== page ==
The Senate killed the F-22 fighter jet yesterday– voting 58-40 (in a bipartisan vote, too) to halt production on the planes. We already have 187 of them, and they cost billions of dollars to manufacture. Back in April, Secretary of Defense Robert Gates called for production to be stopped, and he recently pointed out that “two very different presidents, two different secretaries of defense, two chairmen of the Joint Chiefs of Staff, and the current Air Force secretary and chief of staff” agreed with him. Why, then, was this such a big deal?
Opponents to the cuts claimed that “the F-22 is needed because only it can shoot down enemy cruise missiles fired at U.S. cities.” But no such attack has even been threatened since the Cold War ended, and Time Magazine tells us that “No F-22s have flown over Afghanistan or Iraq.” They’re just not useful in today’s wars.
We know the real reason some Senators fought so hard to keep these planes alive. The planes are manufactured in 46 states, and it was Senators from those states most involved in the manufacturing process– Connecticut, Georgia– who led the charge to save them.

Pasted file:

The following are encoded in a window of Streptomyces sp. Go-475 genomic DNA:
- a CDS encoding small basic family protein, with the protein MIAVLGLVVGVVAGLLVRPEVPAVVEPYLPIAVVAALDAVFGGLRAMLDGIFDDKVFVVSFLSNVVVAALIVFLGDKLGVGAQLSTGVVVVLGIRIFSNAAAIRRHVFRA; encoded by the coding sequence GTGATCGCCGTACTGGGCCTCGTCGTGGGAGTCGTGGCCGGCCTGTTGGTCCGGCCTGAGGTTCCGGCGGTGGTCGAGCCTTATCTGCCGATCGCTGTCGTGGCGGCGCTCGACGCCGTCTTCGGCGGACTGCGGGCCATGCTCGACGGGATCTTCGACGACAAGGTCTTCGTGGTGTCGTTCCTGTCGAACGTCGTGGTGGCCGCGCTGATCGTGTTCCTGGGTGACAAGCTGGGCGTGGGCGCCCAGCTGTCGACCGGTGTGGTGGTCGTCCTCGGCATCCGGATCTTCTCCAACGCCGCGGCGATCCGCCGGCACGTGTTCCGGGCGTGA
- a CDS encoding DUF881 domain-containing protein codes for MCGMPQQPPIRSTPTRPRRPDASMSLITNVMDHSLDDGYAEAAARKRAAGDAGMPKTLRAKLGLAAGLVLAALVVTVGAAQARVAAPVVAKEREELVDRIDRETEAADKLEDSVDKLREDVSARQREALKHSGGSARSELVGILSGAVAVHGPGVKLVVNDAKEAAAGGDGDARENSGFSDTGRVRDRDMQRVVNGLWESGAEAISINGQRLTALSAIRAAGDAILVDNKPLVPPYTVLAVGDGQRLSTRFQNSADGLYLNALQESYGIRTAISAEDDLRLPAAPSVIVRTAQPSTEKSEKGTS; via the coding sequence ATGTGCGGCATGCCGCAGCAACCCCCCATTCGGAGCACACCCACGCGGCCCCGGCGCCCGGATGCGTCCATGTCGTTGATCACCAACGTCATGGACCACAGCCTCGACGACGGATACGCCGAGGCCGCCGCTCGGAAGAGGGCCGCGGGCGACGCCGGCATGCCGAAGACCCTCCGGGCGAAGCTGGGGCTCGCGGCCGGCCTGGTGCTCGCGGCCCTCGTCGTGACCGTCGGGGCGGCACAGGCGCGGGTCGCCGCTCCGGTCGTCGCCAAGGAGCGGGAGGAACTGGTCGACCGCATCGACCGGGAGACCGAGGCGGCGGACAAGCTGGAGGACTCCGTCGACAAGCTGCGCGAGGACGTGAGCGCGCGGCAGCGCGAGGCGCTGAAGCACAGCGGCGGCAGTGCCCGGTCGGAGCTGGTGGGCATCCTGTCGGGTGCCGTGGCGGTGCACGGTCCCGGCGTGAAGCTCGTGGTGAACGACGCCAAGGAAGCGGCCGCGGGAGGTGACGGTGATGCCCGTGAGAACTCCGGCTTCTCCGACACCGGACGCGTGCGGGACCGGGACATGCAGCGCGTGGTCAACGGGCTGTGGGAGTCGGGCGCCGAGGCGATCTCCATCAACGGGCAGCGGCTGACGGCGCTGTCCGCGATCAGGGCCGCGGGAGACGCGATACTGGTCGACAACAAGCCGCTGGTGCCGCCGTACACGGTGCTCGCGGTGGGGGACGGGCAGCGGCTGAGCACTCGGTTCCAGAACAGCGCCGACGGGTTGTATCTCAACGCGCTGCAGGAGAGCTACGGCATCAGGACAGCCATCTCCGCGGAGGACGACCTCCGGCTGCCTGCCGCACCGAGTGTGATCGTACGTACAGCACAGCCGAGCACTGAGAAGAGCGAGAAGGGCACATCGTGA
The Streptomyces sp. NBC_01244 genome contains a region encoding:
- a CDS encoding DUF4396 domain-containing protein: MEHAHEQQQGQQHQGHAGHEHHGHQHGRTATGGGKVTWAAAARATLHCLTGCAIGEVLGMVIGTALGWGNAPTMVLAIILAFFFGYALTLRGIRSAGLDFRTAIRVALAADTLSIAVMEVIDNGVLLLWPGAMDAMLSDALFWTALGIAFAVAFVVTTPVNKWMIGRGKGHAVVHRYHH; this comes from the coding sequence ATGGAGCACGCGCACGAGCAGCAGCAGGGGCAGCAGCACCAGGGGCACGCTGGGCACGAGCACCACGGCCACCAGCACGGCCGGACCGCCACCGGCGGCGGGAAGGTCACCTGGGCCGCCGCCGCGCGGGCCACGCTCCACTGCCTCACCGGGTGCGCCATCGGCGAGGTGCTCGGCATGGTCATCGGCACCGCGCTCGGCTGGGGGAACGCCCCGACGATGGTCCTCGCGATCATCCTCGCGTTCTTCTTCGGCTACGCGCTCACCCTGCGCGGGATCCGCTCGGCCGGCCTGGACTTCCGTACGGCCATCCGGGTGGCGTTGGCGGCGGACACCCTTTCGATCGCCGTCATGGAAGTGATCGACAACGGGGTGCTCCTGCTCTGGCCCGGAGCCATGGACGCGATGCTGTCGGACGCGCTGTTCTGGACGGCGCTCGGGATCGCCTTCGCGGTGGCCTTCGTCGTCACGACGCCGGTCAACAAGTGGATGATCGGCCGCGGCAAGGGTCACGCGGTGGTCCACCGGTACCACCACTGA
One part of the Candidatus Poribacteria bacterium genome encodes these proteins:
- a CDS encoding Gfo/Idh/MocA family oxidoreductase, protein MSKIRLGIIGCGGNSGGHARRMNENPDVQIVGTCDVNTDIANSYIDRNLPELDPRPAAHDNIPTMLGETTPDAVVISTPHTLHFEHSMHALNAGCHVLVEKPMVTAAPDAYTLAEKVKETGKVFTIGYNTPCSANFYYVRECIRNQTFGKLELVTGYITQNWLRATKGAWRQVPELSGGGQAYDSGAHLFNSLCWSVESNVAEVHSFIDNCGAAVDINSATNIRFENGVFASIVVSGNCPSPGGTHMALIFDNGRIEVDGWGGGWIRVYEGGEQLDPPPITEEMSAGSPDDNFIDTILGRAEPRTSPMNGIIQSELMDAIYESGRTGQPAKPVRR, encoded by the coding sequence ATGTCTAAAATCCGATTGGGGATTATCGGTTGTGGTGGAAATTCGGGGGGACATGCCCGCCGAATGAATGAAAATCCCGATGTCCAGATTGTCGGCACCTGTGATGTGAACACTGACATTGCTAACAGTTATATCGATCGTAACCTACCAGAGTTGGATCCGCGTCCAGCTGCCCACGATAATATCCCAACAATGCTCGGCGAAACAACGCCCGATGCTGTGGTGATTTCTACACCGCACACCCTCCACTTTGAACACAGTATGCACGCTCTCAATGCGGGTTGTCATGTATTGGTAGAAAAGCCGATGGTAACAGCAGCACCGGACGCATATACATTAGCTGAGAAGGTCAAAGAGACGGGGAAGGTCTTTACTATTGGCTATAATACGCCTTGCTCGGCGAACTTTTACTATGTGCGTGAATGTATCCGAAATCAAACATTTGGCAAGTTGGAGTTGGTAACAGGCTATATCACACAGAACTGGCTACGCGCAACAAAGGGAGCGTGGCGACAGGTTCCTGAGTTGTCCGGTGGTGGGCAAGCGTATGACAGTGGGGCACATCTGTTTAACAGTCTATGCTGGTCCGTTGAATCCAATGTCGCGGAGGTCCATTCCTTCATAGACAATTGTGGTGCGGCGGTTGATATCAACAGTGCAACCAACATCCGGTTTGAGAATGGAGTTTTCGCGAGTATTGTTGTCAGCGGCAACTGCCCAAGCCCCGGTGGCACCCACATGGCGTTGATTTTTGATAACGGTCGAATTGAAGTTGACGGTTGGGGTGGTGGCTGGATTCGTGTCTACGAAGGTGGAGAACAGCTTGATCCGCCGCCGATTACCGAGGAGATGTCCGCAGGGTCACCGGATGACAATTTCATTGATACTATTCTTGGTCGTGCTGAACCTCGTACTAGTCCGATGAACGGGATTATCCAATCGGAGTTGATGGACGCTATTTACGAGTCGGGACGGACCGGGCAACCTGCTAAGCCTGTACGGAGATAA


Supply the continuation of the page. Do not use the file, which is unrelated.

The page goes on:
Yes, it is important to keep manufacturing jobs. But that’s not what our defense budget is for. Gates tells us:
“The grim reality is that with regard to the budget we have entered a zero-sum game. Every defense dollar diverted to fund excess or unneeded capacity – whether for more F-22s or anything else – is a dollar that will be unavailable to take care of our people, to win the wars we are in, to deter potential adversaries, and to improve capabilities in areas where America is underinvested and potentially vulnerable.”
For a change, common sense prevailed in the Senate. Think they can keep it up?